Marijuana Policy in East Asia

International cannabis lawsI have been traveling for the past couple of weeks in Japan and Taiwan, so I thought I’d write a brief post about cannabis in East Asia. In addition to having a cannabis business practice, our firm’s other main focus is on international business — we have lawyers in Shanghai and in Barcelona — so East Asian marijuana businesses would fit nicely into our niche practices.

The problem is that cannabis legalization still seems a long way off in these countries. Anecdotal information isn’t super helpful, but I was really struck in Japan by how strongly most people I talked to felt about marijuana remaining illegal. It felt like the attitude of the Just Say No campaign of the 1980s and 1990s has fully seeped into the culture. There seems to be a feeling that marijuana is a drug and drugs are bad and that marijuana is clearly very different from alcohol and tobacco. Similar to the United States there is also a criminal argument. People in the U.S. are often told that if you buy on the black market, your money will probably end up in the hands of the Mexican cartels. In Japan, they say the same thing, but it’s the yakuza (Japanese organized crime) who are the bogeymen.

Several months ago, a former actress, Saya Takagi, was indicted for possession of marijuana when authorities in Okinawa found 55 grams of marijuana in the home she shares with two housemates. Before her arrest, Takagi has been a medical marijuana activist in Japan and had run for the legislature on a medical marijuana platform, but gained relatively little support. In a sad story, Japanese authorities went so far as to arrest a man for using medical marijuana to help alleviate symptoms of liver cancer. That man, Masamitsu Yamamoto, died of liver failure while his criminal trial for possession was ongoing. Despite all of that, cultural attitudes seem cemented in place.

The type of rhetoric I heard about marijuana in Japan was similarly stated by Taiwanese and Chinese people I spoke with as well. Many people in China assume that if something is related to drugs, the triads (Chinese organized crime) are involved.

In searching for something to tie together why attitudes toward marijuana are so hostile, the most glaring possibility is China’s sordid history with opium. In the mid nineteenth century, the Qing dynasty in China fought two wars with the United Kingdom, the First Opium War and the Second Opium War. In these wars, the British fought for, among other things, the right to continue selling opium into China, where a huge addiction problem had been developing throughout the nineteenth century. The British were successful in these wars despite being outmanned, and the wars ended, specifically the First Opium War, with treaties being signed that were heavily in the United Kingdom’s favor (China gave up Hong Kong in the first one). China was basically forced to keep opium legal and allow the British to make money off of its addicted citizens, which had a devastating effect in China. Opium specifically, and drugs generally, are now tied in the cultural memory to the humiliation of these wars (though the British come off as worse actors historically).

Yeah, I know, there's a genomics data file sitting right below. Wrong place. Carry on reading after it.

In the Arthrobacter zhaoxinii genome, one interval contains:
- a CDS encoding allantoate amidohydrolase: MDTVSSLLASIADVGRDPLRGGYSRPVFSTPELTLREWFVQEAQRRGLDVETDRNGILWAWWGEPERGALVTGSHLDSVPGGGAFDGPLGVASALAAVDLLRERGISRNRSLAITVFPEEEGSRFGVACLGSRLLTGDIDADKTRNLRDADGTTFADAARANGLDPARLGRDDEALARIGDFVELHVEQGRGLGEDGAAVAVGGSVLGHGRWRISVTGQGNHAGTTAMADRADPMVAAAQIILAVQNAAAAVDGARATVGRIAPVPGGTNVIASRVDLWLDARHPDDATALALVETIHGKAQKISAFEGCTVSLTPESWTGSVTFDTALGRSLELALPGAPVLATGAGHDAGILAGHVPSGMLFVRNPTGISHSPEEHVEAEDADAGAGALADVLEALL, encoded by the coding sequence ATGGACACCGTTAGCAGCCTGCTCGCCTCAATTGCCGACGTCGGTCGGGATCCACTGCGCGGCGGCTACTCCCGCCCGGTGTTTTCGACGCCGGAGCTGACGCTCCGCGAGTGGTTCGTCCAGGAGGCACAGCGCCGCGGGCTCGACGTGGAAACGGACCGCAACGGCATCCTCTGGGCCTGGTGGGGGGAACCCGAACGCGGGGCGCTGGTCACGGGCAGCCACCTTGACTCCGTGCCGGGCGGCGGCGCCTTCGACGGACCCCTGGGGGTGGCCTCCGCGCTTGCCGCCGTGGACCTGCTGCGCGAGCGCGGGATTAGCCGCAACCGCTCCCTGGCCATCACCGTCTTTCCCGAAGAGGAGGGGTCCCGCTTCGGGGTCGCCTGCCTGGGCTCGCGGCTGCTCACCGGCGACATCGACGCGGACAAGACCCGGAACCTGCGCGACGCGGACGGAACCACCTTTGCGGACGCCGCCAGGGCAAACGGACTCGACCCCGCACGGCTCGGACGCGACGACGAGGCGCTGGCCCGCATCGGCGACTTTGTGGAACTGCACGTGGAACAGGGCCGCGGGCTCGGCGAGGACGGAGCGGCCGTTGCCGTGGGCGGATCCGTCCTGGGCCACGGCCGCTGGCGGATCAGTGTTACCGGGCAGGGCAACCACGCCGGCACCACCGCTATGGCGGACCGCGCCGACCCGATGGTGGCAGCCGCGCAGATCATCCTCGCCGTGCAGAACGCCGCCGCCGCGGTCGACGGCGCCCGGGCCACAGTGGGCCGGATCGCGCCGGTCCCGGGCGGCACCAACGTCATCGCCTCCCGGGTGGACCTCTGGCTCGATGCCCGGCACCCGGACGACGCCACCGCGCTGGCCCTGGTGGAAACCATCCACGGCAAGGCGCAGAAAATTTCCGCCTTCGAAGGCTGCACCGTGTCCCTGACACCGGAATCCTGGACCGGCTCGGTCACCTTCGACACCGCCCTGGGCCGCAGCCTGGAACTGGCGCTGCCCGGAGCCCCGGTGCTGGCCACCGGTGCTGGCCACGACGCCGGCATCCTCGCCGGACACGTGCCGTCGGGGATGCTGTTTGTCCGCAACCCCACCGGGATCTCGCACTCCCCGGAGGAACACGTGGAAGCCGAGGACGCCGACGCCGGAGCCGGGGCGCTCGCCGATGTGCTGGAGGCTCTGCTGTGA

This is all without mentioning the effectiveness of the United States as an international drug control ambassador. The U.S. tied all sorts of development funds and other economic relations to harsh, U.S. style drug criminalization throughout the 20th century. In many of the countries that we had relationships with, the diplomacy worked, and drugs were portrayed as one of the greatest evils in society.

Throughout East Asia, there is a widely-held deep-seated belief that drugs are bad and have harmed society in the past. In the United States, many people feel the same way, but we are largely removing marijuana from the larger umbrella of “drugs” in the culture. That separation is not happening right now in East Asia, and it may not happen for a long time. In the United States, it is easier for ideas that are outside the mainstream to find a footing because of our ability to maintain a counterculture. Then, social changes can seep from the counterculture into the mainstream. Asian countries tend to be a little more homogenous in those attitudes, so changes in ideas have a tougher time gaining initial footing. Still, you are starting to see a little more activism in East Asia dedicated toward legalization, so we may see some changes over time. But I wouldn’t expect it any time soon.

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